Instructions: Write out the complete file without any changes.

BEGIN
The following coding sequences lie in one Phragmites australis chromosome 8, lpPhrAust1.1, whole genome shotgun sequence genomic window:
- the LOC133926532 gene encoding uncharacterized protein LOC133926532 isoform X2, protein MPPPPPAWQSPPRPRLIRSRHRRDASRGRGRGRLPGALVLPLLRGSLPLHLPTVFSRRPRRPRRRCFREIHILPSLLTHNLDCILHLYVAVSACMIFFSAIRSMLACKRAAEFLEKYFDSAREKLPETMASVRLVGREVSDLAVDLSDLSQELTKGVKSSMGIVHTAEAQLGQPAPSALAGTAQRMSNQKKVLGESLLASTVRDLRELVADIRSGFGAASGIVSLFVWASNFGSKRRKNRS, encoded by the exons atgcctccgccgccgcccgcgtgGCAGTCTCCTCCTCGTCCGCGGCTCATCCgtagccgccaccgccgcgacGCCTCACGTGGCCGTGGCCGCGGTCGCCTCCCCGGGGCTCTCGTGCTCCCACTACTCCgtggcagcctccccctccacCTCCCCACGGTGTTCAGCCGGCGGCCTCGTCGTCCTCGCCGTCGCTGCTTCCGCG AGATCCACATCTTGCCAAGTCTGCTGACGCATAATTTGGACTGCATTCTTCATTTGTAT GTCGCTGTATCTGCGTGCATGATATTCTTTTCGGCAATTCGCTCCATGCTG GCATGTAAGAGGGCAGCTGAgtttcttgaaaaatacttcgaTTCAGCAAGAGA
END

The following coding sequences lie in one Phragmites australis chromosome 8, lpPhrAust1.1, whole genome shotgun sequence genomic window:
- the LOC133926532 gene encoding uncharacterized protein LOC133926532 isoform X2, protein MPPPPPAWQSPPRPRLIRSRHRRDASRGRGRGRLPGALVLPLLRGSLPLHLPTVFSRRPRRPRRRCFREIHILPSLLTHNLDCILHLYVAVSACMIFFSAIRSMLACKRAAEFLEKYFDSAREKLPETMASVRLVGREVSDLAVDLSDLSQELTKGVKSSMGIVHTAEAQLGQPAPSALAGTAQRMSNQKKVLGESLLASTVRDLRELVADIRSGFGAASGIVSLFVWASNFGSKRRKNRS, encoded by the exons atgcctccgccgccgcccgcgtgGCAGTCTCCTCCTCGTCCGCGGCTCATCCgtagccgccaccgccgcgacGCCTCACGTGGCCGTGGCCGCGGTCGCCTCCCCGGGGCTCTCGTGCTCCCACTACTCCgtggcagcctccccctccacCTCCCCACGGTGTTCAGCCGGCGGCCTCGTCGTCCTCGCCGTCGCTGCTTCCGCG AGATCCACATCTTGCCAAGTCTGCTGACGCATAATTTGGACTGCATTCTTCATTTGTAT GTCGCTGTATCTGCGTGCATGATATTCTTTTCGGCAATTCGCTCCATGCTG GCATGTAAGAGGGCAGCTGAgtttcttgaaaaatacttcgaTTCAGCAAGAGA